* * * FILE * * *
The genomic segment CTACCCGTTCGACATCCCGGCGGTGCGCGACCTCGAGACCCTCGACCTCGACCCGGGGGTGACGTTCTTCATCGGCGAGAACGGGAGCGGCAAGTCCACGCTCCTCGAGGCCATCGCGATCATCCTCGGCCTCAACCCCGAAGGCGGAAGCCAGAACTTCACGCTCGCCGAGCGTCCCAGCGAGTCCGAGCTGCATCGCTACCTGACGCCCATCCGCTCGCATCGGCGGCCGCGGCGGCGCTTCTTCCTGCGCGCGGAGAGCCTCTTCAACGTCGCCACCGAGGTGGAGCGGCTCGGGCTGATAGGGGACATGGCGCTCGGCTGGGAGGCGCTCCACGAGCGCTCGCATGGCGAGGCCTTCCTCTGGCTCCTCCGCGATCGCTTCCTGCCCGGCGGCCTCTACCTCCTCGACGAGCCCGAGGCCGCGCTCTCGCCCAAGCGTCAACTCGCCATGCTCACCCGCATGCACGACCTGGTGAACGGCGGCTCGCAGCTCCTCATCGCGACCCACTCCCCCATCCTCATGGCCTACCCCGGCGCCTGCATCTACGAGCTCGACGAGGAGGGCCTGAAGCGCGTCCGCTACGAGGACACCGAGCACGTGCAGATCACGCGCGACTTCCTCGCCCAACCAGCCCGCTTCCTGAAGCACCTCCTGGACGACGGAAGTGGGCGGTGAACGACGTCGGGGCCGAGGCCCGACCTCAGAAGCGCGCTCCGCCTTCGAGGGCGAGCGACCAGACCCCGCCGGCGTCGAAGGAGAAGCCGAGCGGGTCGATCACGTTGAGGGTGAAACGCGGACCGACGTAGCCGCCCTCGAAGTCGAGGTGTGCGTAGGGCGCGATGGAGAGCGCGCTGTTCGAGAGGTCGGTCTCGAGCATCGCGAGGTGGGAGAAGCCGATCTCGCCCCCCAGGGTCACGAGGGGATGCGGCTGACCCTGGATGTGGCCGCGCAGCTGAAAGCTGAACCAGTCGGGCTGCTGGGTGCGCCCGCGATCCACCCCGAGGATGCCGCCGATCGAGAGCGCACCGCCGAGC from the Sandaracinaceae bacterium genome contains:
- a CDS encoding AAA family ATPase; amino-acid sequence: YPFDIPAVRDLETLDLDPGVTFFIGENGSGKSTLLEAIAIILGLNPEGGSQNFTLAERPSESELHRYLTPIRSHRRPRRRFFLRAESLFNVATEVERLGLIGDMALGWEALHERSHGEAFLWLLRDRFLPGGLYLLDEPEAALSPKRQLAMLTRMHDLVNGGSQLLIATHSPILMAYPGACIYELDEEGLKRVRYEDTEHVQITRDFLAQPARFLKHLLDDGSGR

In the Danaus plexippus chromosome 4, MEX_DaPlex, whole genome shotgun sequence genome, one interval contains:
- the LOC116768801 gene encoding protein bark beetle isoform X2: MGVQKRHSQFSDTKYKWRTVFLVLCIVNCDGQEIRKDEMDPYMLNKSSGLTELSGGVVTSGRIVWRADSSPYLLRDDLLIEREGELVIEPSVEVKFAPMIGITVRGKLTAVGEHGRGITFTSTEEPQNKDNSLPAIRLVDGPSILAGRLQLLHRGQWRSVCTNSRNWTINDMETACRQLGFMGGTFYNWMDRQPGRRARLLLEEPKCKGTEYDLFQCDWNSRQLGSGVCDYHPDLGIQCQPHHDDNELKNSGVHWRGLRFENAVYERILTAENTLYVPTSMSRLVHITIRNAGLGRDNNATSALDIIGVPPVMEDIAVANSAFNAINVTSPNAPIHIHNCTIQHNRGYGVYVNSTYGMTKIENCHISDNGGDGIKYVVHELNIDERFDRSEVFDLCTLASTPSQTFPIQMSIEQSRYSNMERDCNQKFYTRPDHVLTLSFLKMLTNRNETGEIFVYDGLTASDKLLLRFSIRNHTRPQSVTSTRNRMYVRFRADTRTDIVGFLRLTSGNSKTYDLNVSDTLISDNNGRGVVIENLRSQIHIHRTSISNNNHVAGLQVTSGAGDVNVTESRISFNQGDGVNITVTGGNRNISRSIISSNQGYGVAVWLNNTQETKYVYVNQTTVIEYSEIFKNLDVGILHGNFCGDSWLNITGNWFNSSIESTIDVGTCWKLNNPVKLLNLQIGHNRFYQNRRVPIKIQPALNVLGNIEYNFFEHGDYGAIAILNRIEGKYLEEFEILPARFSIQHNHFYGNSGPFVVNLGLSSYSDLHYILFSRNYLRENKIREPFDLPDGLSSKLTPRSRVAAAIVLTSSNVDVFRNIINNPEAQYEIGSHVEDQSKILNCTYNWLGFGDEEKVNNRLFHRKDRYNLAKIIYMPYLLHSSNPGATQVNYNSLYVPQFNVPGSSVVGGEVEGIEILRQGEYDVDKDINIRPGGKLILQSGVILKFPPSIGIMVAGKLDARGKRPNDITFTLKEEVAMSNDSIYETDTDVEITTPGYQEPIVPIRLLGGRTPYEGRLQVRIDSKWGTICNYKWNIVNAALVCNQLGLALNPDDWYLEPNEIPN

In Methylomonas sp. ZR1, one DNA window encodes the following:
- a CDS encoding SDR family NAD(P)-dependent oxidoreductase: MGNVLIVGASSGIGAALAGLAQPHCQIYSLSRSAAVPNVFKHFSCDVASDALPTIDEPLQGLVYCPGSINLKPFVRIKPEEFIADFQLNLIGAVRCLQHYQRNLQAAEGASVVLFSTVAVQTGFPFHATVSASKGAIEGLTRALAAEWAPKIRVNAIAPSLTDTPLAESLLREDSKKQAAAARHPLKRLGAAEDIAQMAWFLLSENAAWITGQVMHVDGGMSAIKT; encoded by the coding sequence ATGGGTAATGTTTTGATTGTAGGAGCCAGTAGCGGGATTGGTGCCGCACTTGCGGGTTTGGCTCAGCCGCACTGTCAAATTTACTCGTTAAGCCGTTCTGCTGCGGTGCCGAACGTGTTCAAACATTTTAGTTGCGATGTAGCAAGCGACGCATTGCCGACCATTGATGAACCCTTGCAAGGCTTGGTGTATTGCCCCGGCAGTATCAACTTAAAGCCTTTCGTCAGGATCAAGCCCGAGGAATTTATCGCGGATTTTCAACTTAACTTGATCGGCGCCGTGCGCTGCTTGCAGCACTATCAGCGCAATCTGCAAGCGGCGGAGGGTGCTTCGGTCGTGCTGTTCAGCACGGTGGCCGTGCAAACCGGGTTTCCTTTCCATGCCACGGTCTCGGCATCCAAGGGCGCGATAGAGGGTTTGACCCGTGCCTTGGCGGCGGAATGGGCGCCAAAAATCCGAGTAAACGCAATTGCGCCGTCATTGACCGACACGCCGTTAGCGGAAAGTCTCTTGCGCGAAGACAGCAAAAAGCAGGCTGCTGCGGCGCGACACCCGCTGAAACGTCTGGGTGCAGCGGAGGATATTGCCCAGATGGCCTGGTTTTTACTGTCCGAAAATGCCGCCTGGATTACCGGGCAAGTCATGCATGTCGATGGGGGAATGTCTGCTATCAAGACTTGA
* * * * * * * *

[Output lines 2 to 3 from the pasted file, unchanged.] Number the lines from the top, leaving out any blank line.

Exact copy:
- a CDS encoding AAA family ATPase; amino-acid sequence: YPFDIPAVRDLETLDLDPGVTFFIGENGSGKSTLLEAIAIILGLNPEGGSQNFTLAERPSESELHRYLTPIRSHRRPRRRFFLRAESLFNVATEVERLGLIGDMALGWEALHERSHGEAFLWLLRDRFLPGGLYLLDEPEAALSPKRQLAMLTRMHDLVNGGSQLLIATHSPILMAYPGACIYELDEEGLKRVRYEDTEHVQITRDFLAQPARFLKHLLDDGSGR

In the Danaus plexippus chromosome 4, MEX_DaPlex, whole genome shotgun sequence genome, one interval contains: